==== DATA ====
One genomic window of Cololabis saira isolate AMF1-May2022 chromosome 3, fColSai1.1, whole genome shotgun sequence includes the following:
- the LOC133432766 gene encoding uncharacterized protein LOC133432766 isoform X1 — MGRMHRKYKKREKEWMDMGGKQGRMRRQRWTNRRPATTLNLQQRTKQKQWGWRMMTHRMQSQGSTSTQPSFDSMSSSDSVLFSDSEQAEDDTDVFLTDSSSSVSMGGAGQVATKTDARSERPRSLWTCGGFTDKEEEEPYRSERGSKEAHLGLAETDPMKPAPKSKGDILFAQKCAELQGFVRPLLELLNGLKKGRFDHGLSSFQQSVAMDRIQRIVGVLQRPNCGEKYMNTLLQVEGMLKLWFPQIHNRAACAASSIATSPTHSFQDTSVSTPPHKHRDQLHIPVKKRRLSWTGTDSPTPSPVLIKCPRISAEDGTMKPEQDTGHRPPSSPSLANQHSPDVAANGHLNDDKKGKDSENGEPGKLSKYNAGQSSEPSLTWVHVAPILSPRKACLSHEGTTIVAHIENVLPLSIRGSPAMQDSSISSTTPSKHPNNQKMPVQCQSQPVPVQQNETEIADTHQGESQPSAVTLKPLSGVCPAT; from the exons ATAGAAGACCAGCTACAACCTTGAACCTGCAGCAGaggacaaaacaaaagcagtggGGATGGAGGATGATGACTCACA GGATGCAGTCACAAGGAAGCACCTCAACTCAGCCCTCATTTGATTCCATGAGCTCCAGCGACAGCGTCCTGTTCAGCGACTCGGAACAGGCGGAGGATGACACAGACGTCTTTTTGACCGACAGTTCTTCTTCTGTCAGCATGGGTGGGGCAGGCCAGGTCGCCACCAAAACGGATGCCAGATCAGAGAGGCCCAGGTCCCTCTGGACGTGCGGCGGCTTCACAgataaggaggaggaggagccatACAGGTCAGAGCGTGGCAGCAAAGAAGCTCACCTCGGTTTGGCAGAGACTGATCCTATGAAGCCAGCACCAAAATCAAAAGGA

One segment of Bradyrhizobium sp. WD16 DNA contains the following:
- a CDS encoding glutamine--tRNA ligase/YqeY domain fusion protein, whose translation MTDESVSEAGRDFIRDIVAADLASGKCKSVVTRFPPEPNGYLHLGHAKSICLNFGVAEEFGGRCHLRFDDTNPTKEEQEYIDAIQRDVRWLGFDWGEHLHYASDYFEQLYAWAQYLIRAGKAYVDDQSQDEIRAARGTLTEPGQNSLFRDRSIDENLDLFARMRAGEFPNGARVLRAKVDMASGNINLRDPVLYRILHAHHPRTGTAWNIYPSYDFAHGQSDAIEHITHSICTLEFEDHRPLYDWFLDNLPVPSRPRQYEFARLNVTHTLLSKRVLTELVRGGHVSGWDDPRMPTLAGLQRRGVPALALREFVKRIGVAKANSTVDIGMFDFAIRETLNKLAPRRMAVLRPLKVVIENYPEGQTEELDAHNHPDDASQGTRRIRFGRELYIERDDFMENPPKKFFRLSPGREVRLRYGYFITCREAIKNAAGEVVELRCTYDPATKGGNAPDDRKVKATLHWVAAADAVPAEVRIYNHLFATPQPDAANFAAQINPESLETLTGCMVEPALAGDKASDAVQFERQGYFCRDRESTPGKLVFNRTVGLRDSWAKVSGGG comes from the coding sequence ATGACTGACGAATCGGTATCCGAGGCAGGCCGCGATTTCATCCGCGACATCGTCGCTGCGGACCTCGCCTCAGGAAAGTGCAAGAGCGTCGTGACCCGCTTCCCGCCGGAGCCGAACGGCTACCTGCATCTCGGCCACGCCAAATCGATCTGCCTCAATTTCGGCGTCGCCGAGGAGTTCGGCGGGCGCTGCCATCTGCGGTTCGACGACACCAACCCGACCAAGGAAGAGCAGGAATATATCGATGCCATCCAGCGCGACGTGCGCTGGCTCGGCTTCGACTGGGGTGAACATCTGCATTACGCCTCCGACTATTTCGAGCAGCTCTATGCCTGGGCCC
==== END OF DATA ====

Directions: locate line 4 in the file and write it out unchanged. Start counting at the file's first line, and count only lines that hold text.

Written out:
- a CDS encoding glutamine--tRNA ligase/YqeY domain fusion protein, whose translation MTDESVSEAGRDFIRDIVAADLASGKCKSVVTRFPPEPNGYLHLGHAKSICLNFGVAEEFGGRCHLRFDDTNPTKEEQEYIDAIQRDVRWLGFDWGEHLHYASDYFEQLYAWAQYLIRAGKAYVDDQSQDEIRAARGTLTEPGQNSLFRDRSIDENLDLFARMRAGEFPNGARVLRAKVDMASGNINLRDPVLYRILHAHHPRTGTAWNIYPSYDFAHGQSDAIEHITHSICTLEFEDHRPLYDWFLDNLPVPSRPRQYEFARLNVTHTLLSKRVLTELVRGGHVSGWDDPRMPTLAGLQRRGVPALALREFVKRIGVAKANSTVDIGMFDFAIRETLNKLAPRRMAVLRPLKVVIENYPEGQTEELDAHNHPDDASQGTRRIRFGRELYIERDDFMENPPKKFFRLSPGREVRLRYGYFITCREAIKNAAGEVVELRCTYDPATKGGNAPDDRKVKATLHWVAAADAVPAEVRIYNHLFATPQPDAANFAAQINPESLETLTGCMVEPALAGDKASDAVQFERQGYFCRDRESTPGKLVFNRTVGLRDSWAKVSGGG comes from the coding sequence ATGACTGACGAATCGGTATCCGAGGCAGGCCGCGATTTCATCCGCGACATCGTCGCTGCGGACCTCGCCTCAGGAAAGTGCAAGAGCGTCGTGACCCGCTTCCCGCCGGAGCCGAACGGCTACCTGCATCTCGGCCACGCCAAATCGATCTGCCTCAATTTCGGCGTCGCCGAGGAGTTCGGCGGGCGCTGCCATCTGCGGTTCGACGACACCAACCCGACCAAGGAAGAGCAGGAATATATCGATGCCATCCAGCGCGACGTGCGCTGGCTCGGCTTCGACTGGGGTGAACATCTGCATTACGCCTCCGACTATTTCGAGCAGCTCTATGCCTGGGCCC